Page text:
Peter Berg is one of Hollywood's protean talents, having distinguished himself as an actor, director, writer and executive producer for both film and television. His latest project is On Freddie Roach, a six-part cinéma-vérité series (debuting Jan. 20 on HBO) that chronicles the life and career of the decorated boxing trainer against the backdrop of Parkinson's disease. sat down with the 49-year-old director a few hours before Wednesday night's premiere screening in Manhattan to discuss his lifelong passion for sports, what he learned from his time in Roach's world and the much-rumored Friday Night Lights movie. You've taken on a broad range of projects, from The Kingdom to Very Bad Things to Wonderland. But you've kept going back to sports, with Friday Night Lights, Kings Ransom and now Freddie Roach. What is it about sports that lends itself to good storytelling?

Peter Berg: I've been a reasonable athlete my whole life. Played football. I own a boxing gym in Los Angeles. I'm constantly drawn back to the inherent drama and emotion at the heart of athletics. What is your background in boxing? Do you have a first memory of the sport?

Berg: It started at Camp Viking in South Orleans, Mass., in Cape Cod, where the counselors would pick campers. They made a boxing ring in the woods and they would make us fight each other and they would bet on us. That was my start, and it was pretty scary. It was very Lord of the Flies-esque.

I came of age during the era of the great heavyweight. George Foreman -- I was a little late on Ali and Frazier -- but guys like Foreman and Kenny Norton were around. My father was a big fan.

I then acted in a film a while ago called The Great White Hype and that was when I first sort of took any kind of professional boxing training. I just kind of fell for the sport. I love the strategy. I love the immediacy of the experience of boxing and sparring, and it just became a passion of mine.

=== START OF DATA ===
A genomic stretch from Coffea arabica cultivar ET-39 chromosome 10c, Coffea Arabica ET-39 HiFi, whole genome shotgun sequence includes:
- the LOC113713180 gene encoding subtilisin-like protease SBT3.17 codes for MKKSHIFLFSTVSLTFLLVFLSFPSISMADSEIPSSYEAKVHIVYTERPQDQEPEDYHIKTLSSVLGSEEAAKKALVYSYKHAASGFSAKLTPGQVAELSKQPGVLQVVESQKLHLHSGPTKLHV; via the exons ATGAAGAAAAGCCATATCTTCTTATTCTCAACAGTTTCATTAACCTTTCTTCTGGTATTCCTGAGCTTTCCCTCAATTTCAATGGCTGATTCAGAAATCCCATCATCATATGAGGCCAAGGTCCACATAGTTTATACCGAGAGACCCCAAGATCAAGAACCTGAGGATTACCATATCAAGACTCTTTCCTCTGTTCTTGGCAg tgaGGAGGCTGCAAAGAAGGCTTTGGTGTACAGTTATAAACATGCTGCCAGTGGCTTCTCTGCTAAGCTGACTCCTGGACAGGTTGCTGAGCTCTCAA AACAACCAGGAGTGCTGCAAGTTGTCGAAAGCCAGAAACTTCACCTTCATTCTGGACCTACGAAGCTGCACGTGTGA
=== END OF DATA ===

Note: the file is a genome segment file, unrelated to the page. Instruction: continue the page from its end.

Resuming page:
As a director, one of the first things I've always done when I move -- we move around a lot obviously to make films -- is always try to find a local boxing gym. And I've had great experiences in different places, whether it's Arizona when I was doing The Kingdom and boxed in a gym in Phoenix. In Honolulu. Lots of time in Texas at Richard Lord's boxing gym in Austin. I always found it was a great way to meet locals and I've always loved the culture of a boxing gym. It's a very unique anthropological environment. Did you have a favorite fighter growing up?

Berg: The first fights I really remember watching and the first fighter that really captured me was Sugar Ray Leonard, with his swagger and his speed. I'd never seen anything like that. I loved Ali, but there was something about the speed of Sugar Ray Leonard that stands out as one of my first memories. Particularly the [Roberto] Duran fights. How well did you know Freddie before this project came about?

Berg: I first met Freddie -- I'm bad with dates -- a while ago. He ran a gym called the Outlaw Boxing Club that Mickey Rourke owned. A friend of mine brought me down there, and Freddie, I believe, was living at the gym at the time. Freddie taught me how to throw a left hook, a long, long time ago. I've laughed about it with Freddie and I've talked about it before, but the Freddie Roach today is absolutely no different than the Freddie Roach I remember. He was a humble, sweet, caring, respectful man then, when he had absolutely nothing other than his fists and his smile. Living in that gym, cleaning up, always having a kind word for a fighter. I first met him there.